Garrai na cnamh
by Cathal O’ Searcaigh

Garrai na cnamh, 1995
Per Cent for Art derived from the construction of the Central Library and Arts Centre, Letterkenny, Co. Donegal 1995. The poem is located in the Central Library, Donegal Studies Research Area, Level 2, Letterkenny, Co. Donegal.

framed poem hanging on library wall framed poem hanging on library wall close up of framed poem hanging on library wall

Biography of artist

Cathal O’ Searcaigh

Cathal Ó Searcaigh has, over the past decade, emerged as one of Ireland’s most distinguished modern day poets. “His confident internationalism” according to Theo Dorgan, writing in Irish Poetry Since Kavanagh, (Four Courts Press 1996), “has already begun to channel new modes, new possibilities, into the writing of Irish language poetry in our time.” Ó Searcaigh is fast becoming a poet of international renown - particularly since the publication of his bilingual collections Homecoming/An Bealach ‘na Bhaile (Cló Iar-Chonnachta 1993) and Out in the Open (CIC 1997). Selections of his work have already been published in translation to ten languages. His latest collection, Ag Tnúth leis an tSolas was awarded the Irish Times Literature Prize for Irish Language Books in 2001.

In the past few years Cathal has read his work at Arts Festivals and literary celebrations in Belgium, Italy, France, Germany, Spain, Wales, Scotland, England and Canada. His readings and his talks at the L’Imaginaire Irlandais festival in France and at the Frankfurt Book Fair in Germany gained him international acclaim. He has held various posts as Writer in Residence in universities throughout Ireland - North and South - since 1993. In the spring of 1995, he was elected a member of Aosdána. His collection Na Buachaillí Bána (CIC 1996) has received more media coverage than any other volume of verse published in the Irish language in recent years.“The best poems in the collection,” according to The Irish Times, “are exceptional and single Cathal Ó Searcaigh out, not so much as a maker of poems - of which the Irish language has its fair share - but as one of our finest working poets. This is not meant as faint praise but as a statement of fact.”

Ó Searcaigh’s harrowing long poem Gort na gCnámh/Field of Bones has been made into a highly acclaimed film by Carol Moore. Cathal is a regular contributor to radio and television programmes. His works include a documentary on the Frankfurt Book Fair for RTÉ, a programme on Nepal for TG4 and RTÉ, a documentary on the 18th century poets of South East Ulster for Flying Fox Films and a half-hour interview about his spiritual beliefs for Flying Fox. In 2002 CIC published Caiseal na gCorr - a book of photographs of the area where Cathal is from. The photographs are by a Dutch photogra- pher, Jan Voster, and the book includes interviews and poetry with Cathal, who discusses his memories of the area and the influence that it had on his poetry. A travel diary entitled Seal i Neipeal was published in 2004.

He was conferred with an Honororary Degree from NUIG in 2000. Publications to date

Miontragéid Cathrach (Cló Uí Chuirreáin 1975)
Tuirlingt (Clódhanna 1978)
Súile Shuibhne (Coiscéim 1987)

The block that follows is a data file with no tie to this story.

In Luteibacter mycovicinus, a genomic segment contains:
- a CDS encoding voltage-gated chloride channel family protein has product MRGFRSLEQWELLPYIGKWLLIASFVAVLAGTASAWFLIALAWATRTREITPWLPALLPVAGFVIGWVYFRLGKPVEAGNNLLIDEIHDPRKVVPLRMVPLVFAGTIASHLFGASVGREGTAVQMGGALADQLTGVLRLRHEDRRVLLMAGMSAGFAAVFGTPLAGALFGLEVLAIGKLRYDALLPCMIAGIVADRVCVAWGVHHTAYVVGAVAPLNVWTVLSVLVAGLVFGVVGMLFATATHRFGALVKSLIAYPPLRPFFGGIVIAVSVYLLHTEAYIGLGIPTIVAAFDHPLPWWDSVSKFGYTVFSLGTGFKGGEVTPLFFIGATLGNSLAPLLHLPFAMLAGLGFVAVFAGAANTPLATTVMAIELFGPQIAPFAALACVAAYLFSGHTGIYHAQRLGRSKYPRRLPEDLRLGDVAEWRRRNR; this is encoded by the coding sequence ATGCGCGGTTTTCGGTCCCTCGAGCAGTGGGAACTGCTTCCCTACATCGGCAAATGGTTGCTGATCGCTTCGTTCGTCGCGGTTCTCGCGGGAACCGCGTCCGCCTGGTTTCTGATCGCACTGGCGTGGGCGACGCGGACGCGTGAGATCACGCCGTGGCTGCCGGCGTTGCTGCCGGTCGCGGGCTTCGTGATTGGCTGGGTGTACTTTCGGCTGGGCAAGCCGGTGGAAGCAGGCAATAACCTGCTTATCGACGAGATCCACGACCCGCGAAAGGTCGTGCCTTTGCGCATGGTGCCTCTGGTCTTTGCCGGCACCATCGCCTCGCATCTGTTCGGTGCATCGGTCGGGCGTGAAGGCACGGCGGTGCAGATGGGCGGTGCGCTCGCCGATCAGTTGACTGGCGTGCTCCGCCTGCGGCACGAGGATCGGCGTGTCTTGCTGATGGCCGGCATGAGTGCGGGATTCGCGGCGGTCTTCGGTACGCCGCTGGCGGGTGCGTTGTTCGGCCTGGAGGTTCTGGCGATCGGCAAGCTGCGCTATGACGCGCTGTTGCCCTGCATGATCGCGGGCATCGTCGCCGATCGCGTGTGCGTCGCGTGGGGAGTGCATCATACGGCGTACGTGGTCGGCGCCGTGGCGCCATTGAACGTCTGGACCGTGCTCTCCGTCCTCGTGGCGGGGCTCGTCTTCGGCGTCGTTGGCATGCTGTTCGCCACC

An Bealach ’na Bhaile (CIC 1991)
Homecoming/An Bealach ’na Bhaile (CIC 1993 . 2, 1995, 1997)
Na Buachaillí Bána (CIC 1996)
Out in the Open (CIC 1997)
Ag Tnúth leis an tSolas (CIC 2000)

Tulach Beag Laoich: Inné agus Inniu/Tulach Begley: Past and Present An Chéad Chló (CIC 1997)

An Chéad Chló (CIC 1997)

Caiseal na gCorr (CIC 2002)

Seal i Neipeal (CIC 2004)

What the critics had to say...
Ó Searcaigh is an outstanding poet - playful, open, ebullient, unafraid of the colours of language, shockingly honest and raw when necessary and a tender, gifted love poet. He is one of our most inventive poets in either language, with a body of work which has transfixed the landscape of his native Donegal.
- Dermot Bolger, The Tribune Magazine

well-wrought turns.
- Alan Titley, Books Ireland

While Irish books remain half-hidden in shop corners, marginalised just like the gay section, writers like Cathal Ó Searcaigh must continue to be a storehouse of knowledge, and to carry a vocally Irish, vocally gay culture into the future.
- Hayley Fox-Roberts, Gay Community News

Ó Searcaigh’s presence is conspicuous on the poetic ground carved out for themselves by today’s poets. His poetry speaks out to us with the voice of a real person who hides nothing and wears no false or protective face
- Fear Dorcha Ó Duibheagáin, Borderlines

There is a quality in some writers that is beyond artifice. Ó’Searcaigh’s poetry has this stamp of genuineness beyond any Irish, gifted and gay.
- Djinn Gallagher, The Tribune magazine

In Cathal Ó Searcaigh’s loveliest poems there rings out most spontaneously a note that is innocent and vulnerable.
- Michael Longley, Poetry Ireland

It is as the proudly self-conscious heir of both the authority of the Gaelic poet and the rooted integrity of individuals . . . that ÓSearcaigh adopts his increasingly prominent public persona as the contemporary voice of an unbroken tradition.
- Philip O’Leary, Irish Literary Supplement

There is a section of landscape in Donegal in the north of Ireland near Falcarragh, overlooking Tory Island, which has been utterly transformed over the past decade by Cathal ÓSearcaigh
- Colm Tóibín, Times Literary Supplement